Read Out Loud by Becky Moore
That’s some of the best advice I can give to anyone who writes anything. And even though my second contemporary romance just went on sale over the weekend, reading out loud has served me well in the thirteen years I’ve been a professional writer outside the world of romance.
My first job out of college was at an advertising agency. I can remember sitting in the traffic area, keying in edits and copy changes that filtered through me from the editors and writers, listening to the writers reading aloud. They’d act out and intone appropriately. Sometimes I gave a thumbs up. Sometimes I’d giggle and sometimes I winced. But what I always took seriously was how the copy that finally came to me was much different after they’d read it aloud.
Words sound differently when you say them out loud than you imagine them in your head, whether it’s a magazine article, news story, grant, or press release. It’s sort of like when I squeeze into a sexy pair of size eight jeans and strappy sandals for a night on the town—when really a size 10 or twelve would be more appropriate. That outside sound registers in your mind.
My husband is a huge fan of reading aloud. Particularly romance … and particularly my stories. As a voracious reader, I’ve generally got two or three novels going at any given time, plus the books my son and I read together before bed. My husband might read one in that same time frame. But when I’m working out a scene in my mind for stories I’m writing, he tunes out everything to give me his undivided attention. I can get him everytime with a scene like this (from my first book, The Right Words):
She was going to have to go up there.
She was all the way at the attic landing outside Amber’s door, knocking with the flat of her hand, when she realized she was in her summer jammies. The only thing covering her little bikini panties were an old threadbare T-shirt with ‘Marauders’ emblazoned in pink rhinestones across the chest. She groaned and let her head drop back on her shoulders, Great. Staring at the ceiling, she reached out to knock again—but instead of the solid door, her hand met solid, unyielding flesh. Crap!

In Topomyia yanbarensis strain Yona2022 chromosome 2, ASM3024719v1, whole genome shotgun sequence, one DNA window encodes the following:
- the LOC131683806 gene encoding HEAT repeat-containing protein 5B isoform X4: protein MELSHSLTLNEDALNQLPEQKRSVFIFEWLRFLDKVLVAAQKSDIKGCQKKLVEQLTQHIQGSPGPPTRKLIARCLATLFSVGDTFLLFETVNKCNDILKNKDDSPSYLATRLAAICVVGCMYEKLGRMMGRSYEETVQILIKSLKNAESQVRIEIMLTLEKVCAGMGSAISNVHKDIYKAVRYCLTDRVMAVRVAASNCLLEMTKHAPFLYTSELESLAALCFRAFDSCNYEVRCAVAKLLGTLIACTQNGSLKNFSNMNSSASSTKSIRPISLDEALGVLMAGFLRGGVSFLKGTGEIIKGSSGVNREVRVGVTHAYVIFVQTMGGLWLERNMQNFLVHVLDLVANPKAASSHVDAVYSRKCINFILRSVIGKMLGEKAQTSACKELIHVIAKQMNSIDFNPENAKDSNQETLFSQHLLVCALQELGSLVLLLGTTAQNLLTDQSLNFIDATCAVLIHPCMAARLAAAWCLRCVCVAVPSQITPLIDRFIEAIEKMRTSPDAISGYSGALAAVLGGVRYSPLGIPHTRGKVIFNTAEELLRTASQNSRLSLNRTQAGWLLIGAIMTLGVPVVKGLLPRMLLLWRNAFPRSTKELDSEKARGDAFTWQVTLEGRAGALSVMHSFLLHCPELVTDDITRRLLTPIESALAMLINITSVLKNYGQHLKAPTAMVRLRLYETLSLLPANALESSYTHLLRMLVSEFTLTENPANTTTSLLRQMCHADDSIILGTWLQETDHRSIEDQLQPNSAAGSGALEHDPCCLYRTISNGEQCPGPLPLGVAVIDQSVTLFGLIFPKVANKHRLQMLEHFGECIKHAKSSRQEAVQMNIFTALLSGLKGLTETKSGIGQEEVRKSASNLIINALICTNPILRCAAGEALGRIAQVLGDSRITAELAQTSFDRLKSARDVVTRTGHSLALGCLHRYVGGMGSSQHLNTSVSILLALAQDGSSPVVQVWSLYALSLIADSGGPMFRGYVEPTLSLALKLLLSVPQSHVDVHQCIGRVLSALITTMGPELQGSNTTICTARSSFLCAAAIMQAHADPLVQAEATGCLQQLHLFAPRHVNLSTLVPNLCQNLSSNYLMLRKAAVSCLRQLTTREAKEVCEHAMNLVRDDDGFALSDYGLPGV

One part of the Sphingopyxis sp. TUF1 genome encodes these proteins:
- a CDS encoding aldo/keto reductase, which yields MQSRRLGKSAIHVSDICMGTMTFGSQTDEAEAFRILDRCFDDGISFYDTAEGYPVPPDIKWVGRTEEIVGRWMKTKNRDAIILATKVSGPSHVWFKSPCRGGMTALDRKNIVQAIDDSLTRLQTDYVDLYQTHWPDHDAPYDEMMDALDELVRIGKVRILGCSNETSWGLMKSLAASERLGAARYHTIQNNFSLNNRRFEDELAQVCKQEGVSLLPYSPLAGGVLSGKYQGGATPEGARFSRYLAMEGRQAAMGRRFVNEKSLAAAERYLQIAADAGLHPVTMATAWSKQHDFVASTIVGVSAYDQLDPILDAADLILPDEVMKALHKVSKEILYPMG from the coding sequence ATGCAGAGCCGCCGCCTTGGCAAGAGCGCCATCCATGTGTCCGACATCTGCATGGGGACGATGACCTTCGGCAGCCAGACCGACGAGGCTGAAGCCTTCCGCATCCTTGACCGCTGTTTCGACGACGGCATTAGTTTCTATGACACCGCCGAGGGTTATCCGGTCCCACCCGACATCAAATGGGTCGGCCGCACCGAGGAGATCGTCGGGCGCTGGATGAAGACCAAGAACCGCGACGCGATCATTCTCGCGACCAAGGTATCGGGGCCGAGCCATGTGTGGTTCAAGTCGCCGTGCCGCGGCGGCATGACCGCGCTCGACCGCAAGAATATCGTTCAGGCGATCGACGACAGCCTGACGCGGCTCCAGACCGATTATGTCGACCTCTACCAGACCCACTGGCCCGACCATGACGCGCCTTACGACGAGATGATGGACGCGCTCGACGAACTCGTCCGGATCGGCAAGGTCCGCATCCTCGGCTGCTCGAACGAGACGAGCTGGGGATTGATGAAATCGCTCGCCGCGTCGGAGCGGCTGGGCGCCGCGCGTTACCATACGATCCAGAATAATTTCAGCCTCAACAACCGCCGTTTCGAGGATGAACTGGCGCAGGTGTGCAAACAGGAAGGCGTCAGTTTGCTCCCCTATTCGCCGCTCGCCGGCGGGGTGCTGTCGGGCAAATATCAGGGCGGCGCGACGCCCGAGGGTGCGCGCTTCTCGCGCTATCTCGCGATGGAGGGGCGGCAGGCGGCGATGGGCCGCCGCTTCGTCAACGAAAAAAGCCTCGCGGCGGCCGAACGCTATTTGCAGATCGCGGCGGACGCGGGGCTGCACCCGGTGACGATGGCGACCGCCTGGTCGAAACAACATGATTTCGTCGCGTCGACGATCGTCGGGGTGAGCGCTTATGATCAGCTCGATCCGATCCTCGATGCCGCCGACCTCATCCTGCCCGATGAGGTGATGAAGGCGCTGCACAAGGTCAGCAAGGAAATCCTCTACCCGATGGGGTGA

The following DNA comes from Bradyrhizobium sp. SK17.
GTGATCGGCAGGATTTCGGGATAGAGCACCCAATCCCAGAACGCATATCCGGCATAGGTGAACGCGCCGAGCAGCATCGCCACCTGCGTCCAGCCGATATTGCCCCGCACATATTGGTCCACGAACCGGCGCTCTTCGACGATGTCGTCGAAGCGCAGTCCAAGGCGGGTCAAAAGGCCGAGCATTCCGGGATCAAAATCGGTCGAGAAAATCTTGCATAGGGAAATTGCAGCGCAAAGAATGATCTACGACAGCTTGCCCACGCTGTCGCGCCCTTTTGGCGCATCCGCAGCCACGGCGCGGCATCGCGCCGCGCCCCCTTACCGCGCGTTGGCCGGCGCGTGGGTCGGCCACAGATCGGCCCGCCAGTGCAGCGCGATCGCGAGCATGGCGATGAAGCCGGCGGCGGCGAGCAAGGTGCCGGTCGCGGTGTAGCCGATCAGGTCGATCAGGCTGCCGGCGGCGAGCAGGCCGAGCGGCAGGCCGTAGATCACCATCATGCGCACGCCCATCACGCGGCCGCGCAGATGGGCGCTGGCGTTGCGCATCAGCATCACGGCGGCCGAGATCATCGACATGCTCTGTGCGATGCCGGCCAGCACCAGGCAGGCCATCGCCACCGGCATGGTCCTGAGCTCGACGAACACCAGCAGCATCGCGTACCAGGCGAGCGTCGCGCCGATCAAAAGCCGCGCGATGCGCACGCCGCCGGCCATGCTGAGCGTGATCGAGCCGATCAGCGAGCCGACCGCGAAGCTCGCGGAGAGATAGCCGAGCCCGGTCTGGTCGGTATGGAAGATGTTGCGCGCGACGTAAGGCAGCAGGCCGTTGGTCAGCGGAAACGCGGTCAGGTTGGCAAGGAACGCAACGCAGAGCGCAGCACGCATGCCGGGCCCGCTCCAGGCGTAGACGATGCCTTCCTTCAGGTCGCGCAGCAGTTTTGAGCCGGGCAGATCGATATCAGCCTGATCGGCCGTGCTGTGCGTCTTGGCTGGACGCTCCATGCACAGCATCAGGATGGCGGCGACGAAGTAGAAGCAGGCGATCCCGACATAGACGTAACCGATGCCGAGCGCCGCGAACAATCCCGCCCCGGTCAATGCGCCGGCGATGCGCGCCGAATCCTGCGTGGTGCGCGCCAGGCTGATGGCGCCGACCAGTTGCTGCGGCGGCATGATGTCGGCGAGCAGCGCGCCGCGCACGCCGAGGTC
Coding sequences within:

She sucked in a quick breath, jerked her head up and came face to face with a tanned Adam’s apple. Ooh and little dribbles of sweat trickled down it.
Hooked him with the word “panties.” Works every time. I can also reel him in with dialogue. Narrative gives him the great descriptions, but dialogue generally invites him to think along with me. How about this excerpt, also from The Right Words:
“The house was quiet without you,” he growled.
He leaned in and kissed her on the neck, in that sensitive junction between her earlobe and the curve of her shoulder. Before pulling back, he gave her a light lick.
Her breath whooshed out and, dear Lord, she had a little orgasm. She opened her mouth to chastise him, but squeaked instead at her body’s release. His deep, gravelly voice made her shiver. He was so intense, so…sexy. Her reaction to him was startling.
“But I enjoyed the chocolate cake you left on the stairs. It’s not often that a beautiful woman cooks for me.”
I can guarantee that Peter Mayle or Tom Clancy, or Stephen Hawkins’s books don’t read the same as a romance novel. They may be just as riveting or just as exciting, but they’re not nearly as titillating. I love to read such a wide variety of books, but I always come back to the romance genre. Life is hard. Everyday we’re faced with difficult choices, or read sad news on the Internet and are bombarded with dramatic and traumatic stories of the day.
As an author, and as a reader, I choose romance because of one big glaring obvious facet: a happy ending. A little adventure, a little drama, a little mystery and suspense. And a happy ending. That’s my favorite kind of story. And if you can read it out loud with your partner, it’s even better.
· You can read more about Becky Moore at www.beckymoore.net
· Follow her on Facebook: BeckyMooreRomance
· Chirp along with her on Twitter: @beckym_romance
· Buy The Right Words: http://ow.ly/2EN72
· Buy The Penalty Box: http://ow.ly/2EN8l